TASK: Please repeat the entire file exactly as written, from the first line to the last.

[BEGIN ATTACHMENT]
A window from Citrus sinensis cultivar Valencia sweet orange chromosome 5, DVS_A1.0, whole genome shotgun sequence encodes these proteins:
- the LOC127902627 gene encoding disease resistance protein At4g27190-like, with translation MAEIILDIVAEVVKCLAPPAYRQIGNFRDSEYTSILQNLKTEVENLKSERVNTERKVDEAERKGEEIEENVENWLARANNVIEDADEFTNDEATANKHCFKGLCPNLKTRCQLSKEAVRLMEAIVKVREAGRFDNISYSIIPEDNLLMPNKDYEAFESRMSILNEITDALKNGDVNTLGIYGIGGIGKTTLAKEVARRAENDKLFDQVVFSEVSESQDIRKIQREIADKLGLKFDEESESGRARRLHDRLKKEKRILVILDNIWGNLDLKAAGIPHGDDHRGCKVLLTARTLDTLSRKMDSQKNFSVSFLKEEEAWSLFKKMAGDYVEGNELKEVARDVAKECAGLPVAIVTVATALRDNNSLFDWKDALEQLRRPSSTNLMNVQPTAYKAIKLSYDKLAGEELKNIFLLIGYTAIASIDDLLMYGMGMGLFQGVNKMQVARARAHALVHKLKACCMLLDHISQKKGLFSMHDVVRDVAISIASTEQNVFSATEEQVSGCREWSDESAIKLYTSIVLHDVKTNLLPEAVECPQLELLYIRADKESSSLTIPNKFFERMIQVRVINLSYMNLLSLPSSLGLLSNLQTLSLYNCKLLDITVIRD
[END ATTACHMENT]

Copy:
A window from Citrus sinensis cultivar Valencia sweet orange chromosome 5, DVS_A1.0, whole genome shotgun sequence encodes these proteins:
- the LOC127902627 gene encoding disease resistance protein At4g27190-like, with translation MAEIILDIVAEVVKCLAPPAYRQIGNFRDSEYTSILQNLKTEVENLKSERVNTERKVDEAERKGEEIEENVENWLARANNVIEDADEFTNDEATANKHCFKGLCPNLKTRCQLSKEAVRLMEAIVKVREAGRFDNISYSIIPEDNLLMPNKDYEAFESRMSILNEITDALKNGDVNTLGIYGIGGIGKTTLAKEVARRAENDKLFDQVVFSEVSESQDIRKIQREIADKLGLKFDEESESGRARRLHDRLKKEKRILVILDNIWGNLDLKAAGIPHGDDHRGCKVLLTARTLDTLSRKMDSQKNFSVSFLKEEEAWSLFKKMAGDYVEGNELKEVARDVAKECAGLPVAIVTVATALRDNNSLFDWKDALEQLRRPSSTNLMNVQPTAYKAIKLSYDKLAGEELKNIFLLIGYTAIASIDDLLMYGMGMGLFQGVNKMQVARARAHALVHKLKACCMLLDHISQKKGLFSMHDVVRDVAISIASTEQNVFSATEEQVSGCREWSDESAIKLYTSIVLHDVKTNLLPEAVECPQLELLYIRADKESSSLTIPNKFFERMIQVRVINLSYMNLLSLPSSLGLLSNLQTLSLYNCKLLDITVIRD